Answer: I’ve seen some popular accounts do this, and it’s particularly off-putting. But it’s a tactic to be approached with care. If you have some content that you think is really awesome, and it got a few retweets the first time you shared it, don’t be afraid to post it again at a different time of day. But watch for people complaining about this and be ready to respond to feedback and tweak your approach. And don’t do it for every tweet.
Question: What are the key elements that make people retweet a tweet?
Answer: Most retweets contain a link, and many contain a direct “call to action” in the form of “please retweet.” Idle chitchat doesn’t get retweeted very often, but noun-heavy headline style posts do. Breaking news often does very well, too.
Question: What do you think of Apple’s absence from any social media marketing whatsoever?
Answer: It’s hard to find fault in Apple’s marketing strategy because they’ve done so well with it. They’ve done a great job at motivating their fans to do their social media marketing for them. Steve Jobs and the whole organization have really dug into the “us vs. them” angle and have made it work.
One of my favorite lessons from studying urban legends and gossip is the “Goliath Effect.” This is where people tend to side with the underdog when they’re pitted against, or being picked on, by a larger organization, and it is very prevalent in social media marketing. Microsoft was the best thing to happen to Apple’s brand.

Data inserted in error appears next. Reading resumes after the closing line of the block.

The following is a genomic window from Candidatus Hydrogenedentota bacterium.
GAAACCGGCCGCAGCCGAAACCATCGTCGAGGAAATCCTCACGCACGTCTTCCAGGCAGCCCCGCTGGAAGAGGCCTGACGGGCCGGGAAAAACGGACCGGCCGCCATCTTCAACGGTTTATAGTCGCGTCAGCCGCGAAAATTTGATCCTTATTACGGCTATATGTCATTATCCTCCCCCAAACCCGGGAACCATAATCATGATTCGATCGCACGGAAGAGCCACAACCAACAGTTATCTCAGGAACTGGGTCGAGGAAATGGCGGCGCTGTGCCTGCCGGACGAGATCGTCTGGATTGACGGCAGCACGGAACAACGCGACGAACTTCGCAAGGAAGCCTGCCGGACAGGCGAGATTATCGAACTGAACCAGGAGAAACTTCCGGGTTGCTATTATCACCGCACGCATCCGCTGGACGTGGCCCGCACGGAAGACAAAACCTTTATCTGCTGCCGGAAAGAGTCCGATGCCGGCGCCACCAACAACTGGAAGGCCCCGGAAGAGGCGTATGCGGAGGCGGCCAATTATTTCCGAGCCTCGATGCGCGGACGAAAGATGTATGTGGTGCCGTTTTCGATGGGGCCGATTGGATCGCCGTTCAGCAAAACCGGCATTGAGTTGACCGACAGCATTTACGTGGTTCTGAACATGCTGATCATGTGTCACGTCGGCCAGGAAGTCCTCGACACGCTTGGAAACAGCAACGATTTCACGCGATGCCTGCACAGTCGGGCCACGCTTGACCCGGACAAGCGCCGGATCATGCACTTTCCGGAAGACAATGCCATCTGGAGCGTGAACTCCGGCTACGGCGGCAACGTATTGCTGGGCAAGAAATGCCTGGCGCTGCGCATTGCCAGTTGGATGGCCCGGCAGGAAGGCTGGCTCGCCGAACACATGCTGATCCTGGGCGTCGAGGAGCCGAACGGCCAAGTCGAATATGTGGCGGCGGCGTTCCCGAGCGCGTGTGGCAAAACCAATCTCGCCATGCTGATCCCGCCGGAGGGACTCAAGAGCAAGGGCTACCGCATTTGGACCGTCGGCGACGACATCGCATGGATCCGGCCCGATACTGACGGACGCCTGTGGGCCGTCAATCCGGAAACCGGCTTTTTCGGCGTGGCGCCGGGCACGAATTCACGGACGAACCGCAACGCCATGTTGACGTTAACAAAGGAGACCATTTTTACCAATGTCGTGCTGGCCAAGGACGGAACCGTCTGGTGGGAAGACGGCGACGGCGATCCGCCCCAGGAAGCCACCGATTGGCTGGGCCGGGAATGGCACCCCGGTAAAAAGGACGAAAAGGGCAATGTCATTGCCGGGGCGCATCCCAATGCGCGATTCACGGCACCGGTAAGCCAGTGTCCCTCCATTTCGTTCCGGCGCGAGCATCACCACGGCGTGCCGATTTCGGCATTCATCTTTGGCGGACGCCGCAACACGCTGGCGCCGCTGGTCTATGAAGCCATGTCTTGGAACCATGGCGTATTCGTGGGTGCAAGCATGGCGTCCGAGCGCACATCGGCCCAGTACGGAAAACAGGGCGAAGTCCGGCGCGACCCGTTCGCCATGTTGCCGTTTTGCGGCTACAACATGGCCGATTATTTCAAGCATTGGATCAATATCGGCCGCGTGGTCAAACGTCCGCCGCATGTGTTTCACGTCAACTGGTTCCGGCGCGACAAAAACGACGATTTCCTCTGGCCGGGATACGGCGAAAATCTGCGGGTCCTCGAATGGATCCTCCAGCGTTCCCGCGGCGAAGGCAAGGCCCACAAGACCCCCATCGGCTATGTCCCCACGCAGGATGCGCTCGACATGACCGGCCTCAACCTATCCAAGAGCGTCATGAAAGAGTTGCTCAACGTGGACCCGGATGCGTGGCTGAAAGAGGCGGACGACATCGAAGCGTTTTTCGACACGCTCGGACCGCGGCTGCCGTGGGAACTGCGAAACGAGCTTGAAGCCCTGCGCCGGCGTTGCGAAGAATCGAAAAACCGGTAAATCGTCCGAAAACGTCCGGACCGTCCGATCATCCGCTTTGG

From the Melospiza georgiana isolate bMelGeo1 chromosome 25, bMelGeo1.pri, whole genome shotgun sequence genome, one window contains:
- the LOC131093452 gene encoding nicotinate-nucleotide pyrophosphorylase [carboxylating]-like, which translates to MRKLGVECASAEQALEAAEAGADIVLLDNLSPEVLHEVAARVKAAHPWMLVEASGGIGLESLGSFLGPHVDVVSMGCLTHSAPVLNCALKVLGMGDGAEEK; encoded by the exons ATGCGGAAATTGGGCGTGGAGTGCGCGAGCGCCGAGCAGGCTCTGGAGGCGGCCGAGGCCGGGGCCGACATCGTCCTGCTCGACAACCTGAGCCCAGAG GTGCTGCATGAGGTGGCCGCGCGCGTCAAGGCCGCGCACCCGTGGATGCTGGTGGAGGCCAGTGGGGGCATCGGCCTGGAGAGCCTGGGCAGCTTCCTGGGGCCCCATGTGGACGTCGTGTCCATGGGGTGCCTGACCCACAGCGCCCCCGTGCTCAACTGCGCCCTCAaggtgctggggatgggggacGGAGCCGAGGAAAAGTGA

Question: If you could invest in Twitter, Facebook, or Digg, which would you choose and why?
Answer: If I had more faith in Digg’s ability to get acquired or turn big profits, I’d pick them since I have the feeling they have less dilution at this point. If this was a few years ago, Facebook would be the obvious choice, but in reality I’d pick Twitter right now.
I feel like Twitter has the chance to become a dominant communication platform like email, rather than “just another” social media site like Facebook or YouTube. If they can figure out a way to let third parties continue to innovate using their platform while monetizing it, they’re going to be one of the most successful businesses in the history of computing.